By Karen Bachmann 3rd April, 2020
After only a few weeks of being banished from the office, many companies are already seeing staff are remaining productive with the support of software and processes that keep them connected. It's no surprise then, that thoughts are now turning to more permanent arrangements such as worker rotation schedules and remote working.
While the benefits for the company include reduced overheads and capital investment in office space, the benefits for workers need to be carefully considered by managers who are core to the decisions to make such dramatic changes to the way we have traditionally operated. To many, the switch to working from home is fairly straight forward, with a few checks on health and safety done there is an assumption that most people will make the transition easily. Afterall, you are simply working from home.
As industry has become more globalised the workforce has become more scattered and there are indeed many industries that have managed a workforce that is largely based outside of a core office environment. Indeed there are many countries, such as Australia where work has had to be conducted across vast distances and done 'remotely'. First and foremost, the differences between remote working and working from home need to be understood and carefully considered, in order to ensure workers are adequately prepared and supported.
Both remote working and working from home are popular workplace trends that result in tangible benefits for both individuals and your team. In fact, there are enormous benefits for your company as well, especially when you think about the ability to add talented team members, regardless of their locations. There's a problem, however and it's critical. As we have all begun to embrace 'working from home', we have slowly but surely discovered it's not all it's cracked up to be. That's because working from home and remote working aren't the same.
So what's the difference? In essence, one is a benefit, while the other is a way of working and it's an extremely important distinction that deserves some attention.
When you work from home, you might bring your work laptop home and set it up on the kitchen table or at your desk. Generally, it represents a change from your normal routine and your normal pace of work, which can be a very good thing once in a while. You still have the framework and structure of your office and the people who work there adjust their work given your absence, but you'll be back in the office soon. It's temporary.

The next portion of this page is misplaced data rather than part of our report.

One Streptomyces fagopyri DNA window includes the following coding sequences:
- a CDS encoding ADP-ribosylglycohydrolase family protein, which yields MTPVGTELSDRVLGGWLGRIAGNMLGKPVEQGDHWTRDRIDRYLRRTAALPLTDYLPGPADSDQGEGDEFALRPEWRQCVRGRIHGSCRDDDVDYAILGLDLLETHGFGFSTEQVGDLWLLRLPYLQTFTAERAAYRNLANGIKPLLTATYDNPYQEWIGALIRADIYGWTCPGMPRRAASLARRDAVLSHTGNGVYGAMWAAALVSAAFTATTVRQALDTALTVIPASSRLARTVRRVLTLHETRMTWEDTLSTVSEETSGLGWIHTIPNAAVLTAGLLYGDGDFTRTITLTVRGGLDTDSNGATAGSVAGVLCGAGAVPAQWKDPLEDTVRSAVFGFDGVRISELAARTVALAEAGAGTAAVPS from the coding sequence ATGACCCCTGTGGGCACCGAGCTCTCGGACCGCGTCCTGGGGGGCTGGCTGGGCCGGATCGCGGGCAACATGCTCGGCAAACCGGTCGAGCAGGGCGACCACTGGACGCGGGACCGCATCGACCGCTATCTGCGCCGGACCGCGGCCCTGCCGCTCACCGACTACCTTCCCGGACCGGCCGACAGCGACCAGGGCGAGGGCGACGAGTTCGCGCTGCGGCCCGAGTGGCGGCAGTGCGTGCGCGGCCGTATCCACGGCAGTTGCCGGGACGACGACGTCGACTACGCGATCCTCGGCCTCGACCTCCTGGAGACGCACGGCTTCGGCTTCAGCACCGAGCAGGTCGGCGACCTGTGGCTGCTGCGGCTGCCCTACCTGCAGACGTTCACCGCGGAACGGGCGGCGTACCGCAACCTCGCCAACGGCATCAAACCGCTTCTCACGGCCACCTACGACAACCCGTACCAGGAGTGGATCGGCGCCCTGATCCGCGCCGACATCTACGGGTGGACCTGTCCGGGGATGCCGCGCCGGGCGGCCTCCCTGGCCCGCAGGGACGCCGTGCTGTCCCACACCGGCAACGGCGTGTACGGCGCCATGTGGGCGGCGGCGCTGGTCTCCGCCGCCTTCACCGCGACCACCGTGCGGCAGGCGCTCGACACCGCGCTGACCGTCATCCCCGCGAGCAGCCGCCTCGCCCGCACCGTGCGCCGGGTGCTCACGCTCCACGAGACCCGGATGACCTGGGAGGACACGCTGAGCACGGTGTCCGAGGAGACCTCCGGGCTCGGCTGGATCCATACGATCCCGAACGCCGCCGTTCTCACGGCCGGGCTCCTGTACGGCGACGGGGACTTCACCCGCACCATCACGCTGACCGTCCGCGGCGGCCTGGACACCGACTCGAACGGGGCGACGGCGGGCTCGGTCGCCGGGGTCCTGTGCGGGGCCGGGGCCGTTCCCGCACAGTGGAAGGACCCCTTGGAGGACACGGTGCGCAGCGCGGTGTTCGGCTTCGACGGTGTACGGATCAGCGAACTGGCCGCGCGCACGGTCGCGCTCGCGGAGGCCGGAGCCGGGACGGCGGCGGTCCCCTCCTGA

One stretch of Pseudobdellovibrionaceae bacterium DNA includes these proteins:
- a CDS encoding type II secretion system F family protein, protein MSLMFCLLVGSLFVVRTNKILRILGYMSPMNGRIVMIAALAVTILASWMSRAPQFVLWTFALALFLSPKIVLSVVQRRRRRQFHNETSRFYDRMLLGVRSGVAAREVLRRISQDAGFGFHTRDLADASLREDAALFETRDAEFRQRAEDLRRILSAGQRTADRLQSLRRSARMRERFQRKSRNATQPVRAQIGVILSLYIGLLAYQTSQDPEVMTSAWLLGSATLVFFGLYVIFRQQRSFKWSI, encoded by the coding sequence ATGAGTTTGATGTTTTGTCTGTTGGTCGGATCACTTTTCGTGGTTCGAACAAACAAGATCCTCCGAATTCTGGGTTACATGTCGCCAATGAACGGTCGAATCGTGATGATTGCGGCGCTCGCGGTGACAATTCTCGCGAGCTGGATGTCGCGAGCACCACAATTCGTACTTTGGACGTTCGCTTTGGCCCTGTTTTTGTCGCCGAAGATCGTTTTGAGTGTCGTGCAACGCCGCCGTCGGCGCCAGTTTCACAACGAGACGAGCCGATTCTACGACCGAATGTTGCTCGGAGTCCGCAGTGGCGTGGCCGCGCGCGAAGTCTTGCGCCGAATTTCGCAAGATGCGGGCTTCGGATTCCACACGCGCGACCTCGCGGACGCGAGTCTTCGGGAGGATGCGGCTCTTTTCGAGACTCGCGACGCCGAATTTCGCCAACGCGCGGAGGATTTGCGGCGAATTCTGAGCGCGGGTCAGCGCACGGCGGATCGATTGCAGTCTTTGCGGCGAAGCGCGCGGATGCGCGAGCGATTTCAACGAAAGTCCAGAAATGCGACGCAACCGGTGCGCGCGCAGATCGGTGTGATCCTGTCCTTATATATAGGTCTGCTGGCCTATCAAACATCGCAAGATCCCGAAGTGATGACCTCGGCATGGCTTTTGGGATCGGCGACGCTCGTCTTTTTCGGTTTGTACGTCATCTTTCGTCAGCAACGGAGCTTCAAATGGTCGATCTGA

Also, no one forgets to include you on an email just because you worked from home yesterday. You still have an office right over there, and you and your colleagues know that you'll be back tomorrow, if they need to see you about something today. The same isn't always true when you work remotely.
Remote working is an entirely different approach to getting things done. Everything about the remote work environment is different from that of your office, where team members have a desk and workspace provided by your company. In fact it's so fundamentally different that it requires a different set of abilities, resources and skills. It requires a self-starting attitude and sharply focused levels of time management skills. It also requires a strong proactive approach to communication and an almost hyper-focus on connecting with team members since there's not the usual informal moments that remind you what you wanted to see Dave about when you run into him making a cuppa in the kitchen.
In addition to this, you are required to create your own work environment. This can have it's benefits since you can establish your space so it works best for you. However, at the same time, you don't have the safety of an office, or cubicle, or desk to land at when you have to hunker down and get things done. Unless of course, you create it yourself.
Remote working brings a lot of great 'office perks' as long as you're willing to make your own avocado toast or Cafe Late. Yet the truth is, most of us work twice as hard at home because we fear being caught away from our desk and the accusations of not being productive. Oh, and there's life and all of the other things that happen during the day, like family members who forget, just because you're there, that you're actually working.
You need the right tools, attitudes and approaches along with and some good productivity tips if you are making the move from 'working from home' to 'working remotely'.
If you're a manager or planning to move your workforce to remote working, these elements need to be carefully considered in order to preserve the productivity of your workforce as well as their mental health. It can be an incredible way of working. It's just different. So let's stop talking about and approaching them as if they're the same.
If you enjoyed this article, please share it with someone you know could benefit from this information. Thanks!